In the second of last week's pair of UCL decisions, Zhang v. Superior Court (Cal. Capital Ins. Co.), ___ Cal.4th ___ (Aug. 1, 2013), the Supreme Court held that Moradi-Shalal did not grant insurance companies special immunity from UCL liability. This excerpt is from the introduction:
We hold that Moradi-Shalal does not preclude first party UCL actions based on grounds independent from section 790.03, even when the insurer’s conduct also violates section 790.03. We have made it clear that while a plaintiff may not use the UCL to “plead around” an absolute bar to relief, the UIPA does not immunize insurers from UCL liability for conduct that violates other laws in addition to the UIPA. (Manufacturers Life Ins. Co. v. Superior Court (1995) 10 Cal.4th 257, 283-284 (Manufacturers Life); see also Cel-Tech Communications, Inc. v. Los Angeles Cellular Telephone Co. (1999) 20 Cal.4th 163, 182-183 (Cel-Tech); Quelimane Co. v. Stewart Title Guaranty Co. (1998) 19 Cal.4th 26, 43 (Quelimane); Stop Youth Addiction, Inc. v. Lucky Stores, Inc. (1998) 17 Cal.4th 553, 565 (Stop Youth Addiction).)Here, plaintiff alleges causes of action for false advertising and insurance bad faith, both of which provide grounds for a UCL claim independent from the UIPA. Allowing her also to sue under the UCL does no harm to the rule established in Moradi-Shalal.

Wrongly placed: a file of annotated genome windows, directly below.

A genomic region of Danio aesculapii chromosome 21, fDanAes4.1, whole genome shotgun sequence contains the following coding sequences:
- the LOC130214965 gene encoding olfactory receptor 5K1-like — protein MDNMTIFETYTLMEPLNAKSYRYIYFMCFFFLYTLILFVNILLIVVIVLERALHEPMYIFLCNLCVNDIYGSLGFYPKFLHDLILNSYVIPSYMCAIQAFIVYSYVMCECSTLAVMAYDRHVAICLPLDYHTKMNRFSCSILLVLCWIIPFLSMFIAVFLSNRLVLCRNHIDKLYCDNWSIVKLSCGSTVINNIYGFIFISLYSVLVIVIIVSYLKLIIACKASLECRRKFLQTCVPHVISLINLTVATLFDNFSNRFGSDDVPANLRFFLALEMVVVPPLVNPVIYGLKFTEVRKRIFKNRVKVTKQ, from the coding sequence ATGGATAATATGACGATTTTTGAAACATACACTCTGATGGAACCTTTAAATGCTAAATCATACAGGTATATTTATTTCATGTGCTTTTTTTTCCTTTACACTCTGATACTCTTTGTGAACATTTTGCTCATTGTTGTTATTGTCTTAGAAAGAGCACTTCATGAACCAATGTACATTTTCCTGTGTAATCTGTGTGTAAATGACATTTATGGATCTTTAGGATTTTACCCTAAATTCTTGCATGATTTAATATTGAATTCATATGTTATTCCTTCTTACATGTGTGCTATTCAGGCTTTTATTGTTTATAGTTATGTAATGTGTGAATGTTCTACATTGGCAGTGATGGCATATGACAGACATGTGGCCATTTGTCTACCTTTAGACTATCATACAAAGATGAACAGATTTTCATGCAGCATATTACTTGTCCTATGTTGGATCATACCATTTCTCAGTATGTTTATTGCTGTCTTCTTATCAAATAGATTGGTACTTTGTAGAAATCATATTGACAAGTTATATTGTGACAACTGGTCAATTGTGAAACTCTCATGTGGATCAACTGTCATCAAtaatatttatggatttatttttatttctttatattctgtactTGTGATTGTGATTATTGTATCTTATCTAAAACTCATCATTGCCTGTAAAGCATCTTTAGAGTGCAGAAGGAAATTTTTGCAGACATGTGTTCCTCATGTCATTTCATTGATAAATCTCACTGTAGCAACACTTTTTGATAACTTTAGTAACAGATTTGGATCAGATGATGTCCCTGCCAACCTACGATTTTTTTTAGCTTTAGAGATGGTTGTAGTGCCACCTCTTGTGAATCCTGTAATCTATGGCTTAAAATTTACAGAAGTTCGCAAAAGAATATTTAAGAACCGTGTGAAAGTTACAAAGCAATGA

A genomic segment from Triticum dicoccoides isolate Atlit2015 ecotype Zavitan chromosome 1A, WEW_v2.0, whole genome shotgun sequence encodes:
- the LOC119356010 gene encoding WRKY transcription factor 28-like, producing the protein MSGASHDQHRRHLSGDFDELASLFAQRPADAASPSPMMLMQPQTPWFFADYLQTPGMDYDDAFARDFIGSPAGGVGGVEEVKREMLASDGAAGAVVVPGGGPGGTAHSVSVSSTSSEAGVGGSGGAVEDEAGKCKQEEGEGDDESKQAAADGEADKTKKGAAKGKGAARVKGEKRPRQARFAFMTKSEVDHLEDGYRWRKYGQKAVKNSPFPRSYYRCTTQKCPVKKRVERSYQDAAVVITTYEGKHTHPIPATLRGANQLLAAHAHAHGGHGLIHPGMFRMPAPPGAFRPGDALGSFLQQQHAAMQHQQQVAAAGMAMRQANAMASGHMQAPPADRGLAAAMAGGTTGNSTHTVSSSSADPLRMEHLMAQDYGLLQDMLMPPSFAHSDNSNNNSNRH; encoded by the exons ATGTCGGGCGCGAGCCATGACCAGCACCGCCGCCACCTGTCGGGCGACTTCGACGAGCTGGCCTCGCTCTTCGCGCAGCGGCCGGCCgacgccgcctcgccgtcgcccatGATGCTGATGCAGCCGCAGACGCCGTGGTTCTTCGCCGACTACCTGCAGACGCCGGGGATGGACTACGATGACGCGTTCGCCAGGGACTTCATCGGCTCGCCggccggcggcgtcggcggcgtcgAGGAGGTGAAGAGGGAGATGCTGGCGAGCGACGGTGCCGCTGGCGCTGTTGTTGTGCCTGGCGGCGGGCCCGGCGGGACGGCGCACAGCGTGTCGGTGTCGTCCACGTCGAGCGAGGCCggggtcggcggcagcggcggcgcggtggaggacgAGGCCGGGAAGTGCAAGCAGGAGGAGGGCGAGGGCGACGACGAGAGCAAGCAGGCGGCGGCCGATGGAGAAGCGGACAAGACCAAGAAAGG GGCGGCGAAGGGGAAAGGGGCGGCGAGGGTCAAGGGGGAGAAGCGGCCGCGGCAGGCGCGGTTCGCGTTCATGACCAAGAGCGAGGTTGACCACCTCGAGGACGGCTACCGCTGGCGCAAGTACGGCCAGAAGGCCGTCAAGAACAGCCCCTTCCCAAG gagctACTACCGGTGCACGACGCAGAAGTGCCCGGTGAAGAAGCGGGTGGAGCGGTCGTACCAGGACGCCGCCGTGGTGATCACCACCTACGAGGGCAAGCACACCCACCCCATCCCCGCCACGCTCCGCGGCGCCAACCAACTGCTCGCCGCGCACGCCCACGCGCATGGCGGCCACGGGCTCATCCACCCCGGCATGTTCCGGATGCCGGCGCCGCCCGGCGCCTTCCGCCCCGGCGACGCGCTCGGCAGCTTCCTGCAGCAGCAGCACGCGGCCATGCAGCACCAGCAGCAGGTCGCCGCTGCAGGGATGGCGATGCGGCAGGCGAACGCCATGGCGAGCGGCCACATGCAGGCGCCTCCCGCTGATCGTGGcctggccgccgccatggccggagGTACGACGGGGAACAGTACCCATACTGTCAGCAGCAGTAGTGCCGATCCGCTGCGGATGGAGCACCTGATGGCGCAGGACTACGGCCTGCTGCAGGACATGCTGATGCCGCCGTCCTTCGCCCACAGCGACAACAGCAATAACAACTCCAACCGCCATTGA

Slip op. at 2 (footnote omitted) (citing Moradi-Shalal v. Fireman’s Fund Ins. Companies, 46 Cal.3d 287 (1988)).
Time permitting later in the week, I will provide more thoughts on Zhang in a future post.